http://youtu.be/-QYlDLChzig

  4. The church leaders in Salt Lake are frightened men who are afraid of truth and honest public debate. They encourage discrimination of members, individuals and certain groups of targeted people in our diverse society. These so called religious leaders have a lot to hide about their private privileges as leaders and also about disturbing church history.
    The Mormon church continues to closely monitor and discipline their gay membership and punish them if they are found to be in a loving relationship.
    Many young gay members of the church are humiliated, thrown out of their family homes and some have committed suicide.
    Women in the church, who seek justice and equality within the Mormon church are now being targeted and judged to be Apostates. Agile and abusive term and punishment, you associate more with radical Islamic religions.
    The public should be made fully aware of the social gangsters who lead the Mormon church in Salt Lake and who are desperate to hold onto their unrighteous power and control over their brainwashed followers.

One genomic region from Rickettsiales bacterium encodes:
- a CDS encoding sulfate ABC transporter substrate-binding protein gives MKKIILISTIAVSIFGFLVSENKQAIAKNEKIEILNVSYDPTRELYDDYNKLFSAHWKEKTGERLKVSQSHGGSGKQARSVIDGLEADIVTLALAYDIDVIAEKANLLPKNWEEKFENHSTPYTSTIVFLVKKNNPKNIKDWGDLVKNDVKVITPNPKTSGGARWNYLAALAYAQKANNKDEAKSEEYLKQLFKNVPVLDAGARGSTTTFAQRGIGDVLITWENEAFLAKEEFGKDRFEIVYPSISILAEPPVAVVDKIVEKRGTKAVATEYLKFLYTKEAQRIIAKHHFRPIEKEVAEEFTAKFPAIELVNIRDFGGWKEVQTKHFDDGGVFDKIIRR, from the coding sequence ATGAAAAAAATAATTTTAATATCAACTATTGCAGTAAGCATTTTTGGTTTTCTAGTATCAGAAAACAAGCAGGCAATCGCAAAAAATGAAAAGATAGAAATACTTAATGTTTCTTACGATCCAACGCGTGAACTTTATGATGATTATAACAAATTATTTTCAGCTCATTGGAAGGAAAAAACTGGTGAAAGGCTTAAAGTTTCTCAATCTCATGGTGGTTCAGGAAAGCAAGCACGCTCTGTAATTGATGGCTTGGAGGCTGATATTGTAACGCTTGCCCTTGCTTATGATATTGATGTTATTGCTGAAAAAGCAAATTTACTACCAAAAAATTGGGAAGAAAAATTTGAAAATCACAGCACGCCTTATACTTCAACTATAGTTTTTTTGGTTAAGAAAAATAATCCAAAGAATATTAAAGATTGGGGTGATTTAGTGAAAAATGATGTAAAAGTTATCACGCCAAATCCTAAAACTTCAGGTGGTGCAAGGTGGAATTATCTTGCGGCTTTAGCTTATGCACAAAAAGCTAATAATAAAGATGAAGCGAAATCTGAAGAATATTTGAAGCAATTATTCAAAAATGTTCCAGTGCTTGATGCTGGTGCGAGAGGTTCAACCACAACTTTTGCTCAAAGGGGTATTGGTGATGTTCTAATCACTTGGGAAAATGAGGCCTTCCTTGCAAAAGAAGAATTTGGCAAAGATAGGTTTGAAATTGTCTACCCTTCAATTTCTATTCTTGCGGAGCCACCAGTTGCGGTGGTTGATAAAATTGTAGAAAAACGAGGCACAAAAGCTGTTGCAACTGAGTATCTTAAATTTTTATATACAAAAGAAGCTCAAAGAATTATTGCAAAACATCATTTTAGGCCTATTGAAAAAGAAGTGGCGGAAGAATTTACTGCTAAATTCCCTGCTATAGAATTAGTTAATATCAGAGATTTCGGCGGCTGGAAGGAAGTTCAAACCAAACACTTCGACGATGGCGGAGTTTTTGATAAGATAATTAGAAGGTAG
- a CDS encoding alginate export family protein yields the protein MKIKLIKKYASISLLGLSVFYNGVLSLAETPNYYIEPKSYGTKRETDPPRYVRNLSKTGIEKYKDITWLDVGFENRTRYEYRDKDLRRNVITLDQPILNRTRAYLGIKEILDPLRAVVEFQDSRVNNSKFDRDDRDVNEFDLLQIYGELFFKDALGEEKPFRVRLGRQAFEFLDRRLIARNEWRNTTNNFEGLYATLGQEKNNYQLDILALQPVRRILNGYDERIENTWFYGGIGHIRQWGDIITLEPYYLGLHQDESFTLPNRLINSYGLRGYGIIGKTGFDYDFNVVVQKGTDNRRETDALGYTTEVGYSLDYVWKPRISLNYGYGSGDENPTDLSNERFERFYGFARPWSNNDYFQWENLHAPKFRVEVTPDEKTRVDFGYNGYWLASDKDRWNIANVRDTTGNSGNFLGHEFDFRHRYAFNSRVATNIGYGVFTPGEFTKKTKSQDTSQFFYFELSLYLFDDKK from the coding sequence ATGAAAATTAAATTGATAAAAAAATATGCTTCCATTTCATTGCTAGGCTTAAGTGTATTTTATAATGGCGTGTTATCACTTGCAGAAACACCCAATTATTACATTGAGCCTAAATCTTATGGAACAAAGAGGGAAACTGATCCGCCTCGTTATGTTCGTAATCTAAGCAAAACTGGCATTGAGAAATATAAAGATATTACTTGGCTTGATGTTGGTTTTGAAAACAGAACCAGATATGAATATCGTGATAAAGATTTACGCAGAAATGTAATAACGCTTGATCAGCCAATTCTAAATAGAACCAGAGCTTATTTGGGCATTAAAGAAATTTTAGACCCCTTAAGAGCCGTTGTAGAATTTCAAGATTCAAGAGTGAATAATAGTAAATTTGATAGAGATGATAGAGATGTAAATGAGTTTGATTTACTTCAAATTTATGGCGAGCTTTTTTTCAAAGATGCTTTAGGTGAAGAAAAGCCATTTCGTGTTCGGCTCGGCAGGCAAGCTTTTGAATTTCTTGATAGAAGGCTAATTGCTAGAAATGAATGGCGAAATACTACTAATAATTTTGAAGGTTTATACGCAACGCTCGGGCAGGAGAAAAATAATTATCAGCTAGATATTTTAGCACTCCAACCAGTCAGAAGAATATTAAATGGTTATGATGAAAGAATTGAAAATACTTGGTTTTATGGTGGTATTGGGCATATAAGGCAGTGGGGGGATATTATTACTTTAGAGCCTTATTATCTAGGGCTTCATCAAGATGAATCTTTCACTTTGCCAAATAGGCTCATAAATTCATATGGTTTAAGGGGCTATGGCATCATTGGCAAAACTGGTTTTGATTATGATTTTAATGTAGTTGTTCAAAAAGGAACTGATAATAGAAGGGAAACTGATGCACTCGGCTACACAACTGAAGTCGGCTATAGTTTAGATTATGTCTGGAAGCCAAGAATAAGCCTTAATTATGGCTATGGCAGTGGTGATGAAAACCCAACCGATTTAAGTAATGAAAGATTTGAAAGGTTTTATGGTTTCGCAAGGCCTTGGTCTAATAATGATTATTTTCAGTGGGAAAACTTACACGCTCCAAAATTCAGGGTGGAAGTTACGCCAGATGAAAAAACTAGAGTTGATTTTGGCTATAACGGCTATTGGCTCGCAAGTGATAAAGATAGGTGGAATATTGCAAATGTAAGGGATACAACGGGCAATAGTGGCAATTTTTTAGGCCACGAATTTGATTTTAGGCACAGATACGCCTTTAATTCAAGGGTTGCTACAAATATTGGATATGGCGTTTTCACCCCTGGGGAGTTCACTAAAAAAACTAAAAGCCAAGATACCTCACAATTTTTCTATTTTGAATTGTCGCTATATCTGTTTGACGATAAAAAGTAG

• A nice critique of a religion that you obviously do not understand. As for homosexuality, it has been judeo-christian doctrine for thousands of years that homosexuality conduct is wrong. You may not like it – but that is Christianity.

      Who are you to claim that women are viewed as inferior? Ms. Kelly may believe that not having the priesthood makes her inferior, but that is not church doctrine. I would bet that women have more leadership positions in the LOS church than most religions.

      Any religion has to have some limits of what it will tolerate. While open discussions of many topics happens at any given Sunday. However, what is not acceptable is leading protests of decisions when you do not get your way. Mormons believe that God speaks to the prophet. If the prophet says this is they way it is – that is the way it is.